Regularity A permanent employee typically works regular and predictable hours.
The hours of work are typically predetermined on a timesheet/roster provided by the employer.
A casual employee typically works on an intermittent, irregular basis and has unpredictable hours of work. They typically work on demand and for short periods.*
Ability to refuse work A permanent employee is required to accept the hours of work agreed as part of their employment. A casual employee can choose to accept or refuse any work offered by the employer on a particular day and the employer can choose to offer work on a particular day.
Notification method A permanent employee typically has set hours of work that are known in advance. A casual employee is usually notified of their hours as needed, often on short notice and is employed on an hourly basis.
Loading A permanent employee typically receives a base hourly rate of pay or annual salary. A casual employee typically receives a casual loading on top of the base hourly rate of pay
Leave entitlements In addition to the base rate of pay, a permanent employee will accrue an entitlement to paid annual leave and personal leave, and will typically be entitled to a paid day off when a public holiday falls on their usual work day. A casual employee does not accrue an entitlement to paid annual leave and/or personal leave, nor are they entitled to a paid day off on public holidays.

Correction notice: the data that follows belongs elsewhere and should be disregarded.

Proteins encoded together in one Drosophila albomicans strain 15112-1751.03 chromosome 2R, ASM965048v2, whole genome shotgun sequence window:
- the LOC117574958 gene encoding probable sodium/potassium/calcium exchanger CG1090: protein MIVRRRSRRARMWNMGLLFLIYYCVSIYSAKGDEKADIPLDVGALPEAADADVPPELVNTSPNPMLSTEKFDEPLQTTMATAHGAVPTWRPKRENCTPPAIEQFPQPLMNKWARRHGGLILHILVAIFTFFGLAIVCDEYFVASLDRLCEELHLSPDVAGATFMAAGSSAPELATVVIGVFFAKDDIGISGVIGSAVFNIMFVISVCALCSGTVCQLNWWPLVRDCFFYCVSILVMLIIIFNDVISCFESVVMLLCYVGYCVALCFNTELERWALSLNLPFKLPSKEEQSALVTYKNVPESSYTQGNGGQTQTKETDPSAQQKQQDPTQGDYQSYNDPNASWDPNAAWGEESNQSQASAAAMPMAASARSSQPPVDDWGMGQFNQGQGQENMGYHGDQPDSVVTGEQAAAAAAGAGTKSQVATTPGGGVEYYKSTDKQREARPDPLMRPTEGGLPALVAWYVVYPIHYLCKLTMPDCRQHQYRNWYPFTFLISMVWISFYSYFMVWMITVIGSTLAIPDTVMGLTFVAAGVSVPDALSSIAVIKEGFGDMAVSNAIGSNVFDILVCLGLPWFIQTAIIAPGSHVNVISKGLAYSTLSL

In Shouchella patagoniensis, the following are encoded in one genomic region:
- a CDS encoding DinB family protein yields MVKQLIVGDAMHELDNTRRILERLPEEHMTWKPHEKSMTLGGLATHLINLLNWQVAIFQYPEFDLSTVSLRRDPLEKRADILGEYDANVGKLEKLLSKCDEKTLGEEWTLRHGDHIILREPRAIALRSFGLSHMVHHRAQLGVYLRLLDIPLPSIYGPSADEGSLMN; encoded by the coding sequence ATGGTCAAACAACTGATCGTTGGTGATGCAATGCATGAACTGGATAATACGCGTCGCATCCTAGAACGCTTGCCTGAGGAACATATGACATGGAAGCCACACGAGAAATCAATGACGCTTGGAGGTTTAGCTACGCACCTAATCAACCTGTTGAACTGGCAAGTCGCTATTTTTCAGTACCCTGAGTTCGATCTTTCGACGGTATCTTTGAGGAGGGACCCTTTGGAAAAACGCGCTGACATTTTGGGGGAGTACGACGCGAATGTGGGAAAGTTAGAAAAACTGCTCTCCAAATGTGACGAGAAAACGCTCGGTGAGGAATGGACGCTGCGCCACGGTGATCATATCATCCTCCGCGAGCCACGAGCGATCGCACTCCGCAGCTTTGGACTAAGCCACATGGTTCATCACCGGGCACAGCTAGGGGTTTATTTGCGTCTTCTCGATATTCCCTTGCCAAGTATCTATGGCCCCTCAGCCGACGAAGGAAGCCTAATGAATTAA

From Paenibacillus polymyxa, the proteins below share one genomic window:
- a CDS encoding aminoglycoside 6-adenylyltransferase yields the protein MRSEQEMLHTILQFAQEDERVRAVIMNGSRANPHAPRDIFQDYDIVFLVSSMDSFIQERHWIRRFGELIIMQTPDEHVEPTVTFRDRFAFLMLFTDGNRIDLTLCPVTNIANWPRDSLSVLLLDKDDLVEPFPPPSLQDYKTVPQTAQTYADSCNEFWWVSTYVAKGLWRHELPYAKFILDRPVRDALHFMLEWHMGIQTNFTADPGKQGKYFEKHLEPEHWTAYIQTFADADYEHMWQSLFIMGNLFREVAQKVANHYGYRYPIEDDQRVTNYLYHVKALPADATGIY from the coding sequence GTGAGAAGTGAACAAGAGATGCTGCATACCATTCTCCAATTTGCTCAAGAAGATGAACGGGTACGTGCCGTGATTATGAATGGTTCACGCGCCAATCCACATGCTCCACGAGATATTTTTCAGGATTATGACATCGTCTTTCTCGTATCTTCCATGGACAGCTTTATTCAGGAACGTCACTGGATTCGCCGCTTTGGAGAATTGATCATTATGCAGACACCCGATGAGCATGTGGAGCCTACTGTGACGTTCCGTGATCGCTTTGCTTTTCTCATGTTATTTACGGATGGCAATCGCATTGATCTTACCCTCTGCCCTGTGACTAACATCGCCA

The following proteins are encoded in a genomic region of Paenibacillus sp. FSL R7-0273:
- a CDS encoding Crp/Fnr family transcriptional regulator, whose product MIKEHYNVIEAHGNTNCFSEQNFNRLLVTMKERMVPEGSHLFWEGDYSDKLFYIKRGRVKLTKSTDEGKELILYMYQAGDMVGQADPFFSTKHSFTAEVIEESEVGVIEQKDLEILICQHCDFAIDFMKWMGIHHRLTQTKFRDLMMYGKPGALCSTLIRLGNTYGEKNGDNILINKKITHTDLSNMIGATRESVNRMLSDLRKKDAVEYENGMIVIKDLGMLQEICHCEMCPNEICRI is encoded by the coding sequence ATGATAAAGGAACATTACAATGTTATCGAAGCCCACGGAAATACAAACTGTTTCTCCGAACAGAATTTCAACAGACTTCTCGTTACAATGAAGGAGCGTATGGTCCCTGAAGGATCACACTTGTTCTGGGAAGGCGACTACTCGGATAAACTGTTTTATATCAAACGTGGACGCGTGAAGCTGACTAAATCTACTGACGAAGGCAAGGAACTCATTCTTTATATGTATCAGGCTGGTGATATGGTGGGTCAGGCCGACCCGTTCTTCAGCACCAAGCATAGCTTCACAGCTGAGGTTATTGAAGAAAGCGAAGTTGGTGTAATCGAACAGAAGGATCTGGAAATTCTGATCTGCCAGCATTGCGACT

3. Doesn’t the 25% Loading Cover This?

It is unlikely that the 25% loading will cover entitlements particularly in the event that there is no clause permitting restitution for casual loading contained in the contract of employment. Even in circumstances whereby the contract contains such a clause, it might not be enough.

This however, is subject to appeal to the High Court, given how much impact this decision may have on businesses.

4. Why is this Called “Double Dipping”?

Many employers believe that Casuals who are receiving the 25% casual loading PLUS the entitlements to paid annual & personal leave are in fact, “Double dipping” as in the past, this additional remuneration (the 25% casual leading) was in lieu of the entitlements of permanent employees.

The decision has immediate practical implications for the bottom line of many Australian businesses as it may expose them to liability.

5. How Can I Prevent My Casuals Double Dipping?

In short, it is difficult if not impossible to prevent your casuals from ‘double dipping’.

However, improving your understanding of the status of your employees, and the difference between the various employment types may assist you in avoiding a double dipping situation in the future.

Want to know more? Check out our upcoming guide that will provide more information on this decision, what you can do, and much more handy information, tips and advice on how to manage casuals.

About Employsure.

Employsure is Australia’s largest workplace relations specialist.

We take the complexity out of workplace laws to help small business employers protect their business and their people.